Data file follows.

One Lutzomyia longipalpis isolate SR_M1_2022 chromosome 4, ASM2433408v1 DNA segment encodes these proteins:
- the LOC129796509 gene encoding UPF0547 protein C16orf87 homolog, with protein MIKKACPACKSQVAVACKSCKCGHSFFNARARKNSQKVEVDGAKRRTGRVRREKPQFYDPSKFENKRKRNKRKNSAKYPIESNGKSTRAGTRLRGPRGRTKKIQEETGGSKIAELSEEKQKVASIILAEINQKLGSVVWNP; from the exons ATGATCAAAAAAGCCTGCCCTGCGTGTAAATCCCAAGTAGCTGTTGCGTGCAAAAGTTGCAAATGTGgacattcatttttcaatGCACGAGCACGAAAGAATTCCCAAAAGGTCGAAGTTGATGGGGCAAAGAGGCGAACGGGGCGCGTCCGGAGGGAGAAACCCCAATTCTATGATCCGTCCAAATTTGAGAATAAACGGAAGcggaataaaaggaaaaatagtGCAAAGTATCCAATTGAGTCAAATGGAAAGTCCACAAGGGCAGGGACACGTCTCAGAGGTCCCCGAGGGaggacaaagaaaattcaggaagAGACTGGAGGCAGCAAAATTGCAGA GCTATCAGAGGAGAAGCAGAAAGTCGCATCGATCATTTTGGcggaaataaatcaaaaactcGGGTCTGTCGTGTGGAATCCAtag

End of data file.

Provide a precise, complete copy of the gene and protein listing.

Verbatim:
One Lutzomyia longipalpis isolate SR_M1_2022 chromosome 4, ASM2433408v1 DNA segment encodes these proteins:
- the LOC129796509 gene encoding UPF0547 protein C16orf87 homolog, with protein MIKKACPACKSQVAVACKSCKCGHSFFNARARKNSQKVEVDGAKRRTGRVRREKPQFYDPSKFENKRKRNKRKNSAKYPIESNGKSTRAGTRLRGPRGRTKKIQEETGGSKIAELSEEKQKVASIILAEINQKLGSVVWNP; from the exons ATGATCAAAAAAGCCTGCCCTGCGTGTAAATCCCAAGTAGCTGTTGCGTGCAAAAGTTGCAAATGTGgacattcatttttcaatGCACGAGCACGAAAGAATTCCCAAAAGGTCGAAGTTGATGGGGCAAAGAGGCGAACGGGGCGCGTCCGGAGGGAGAAACCCCAATTCTATGATCCGTCCAAATTTGAGAATAAACGGAAGcggaataaaaggaaaaatagtGCAAAGTATCCAATTGAGTCAAATGGAAAGTCCACAAGGGCAGGGACACGTCTCAGAGGTCCCCGAGGGaggacaaagaaaattcaggaagAGACTGGAGGCAGCAAAATTGCAGA GCTATCAGAGGAGAAGCAGAAAGTCGCATCGATCATTTTGGcggaaataaatcaaaaactcGGGTCTGTCGTGTGGAATCCAtag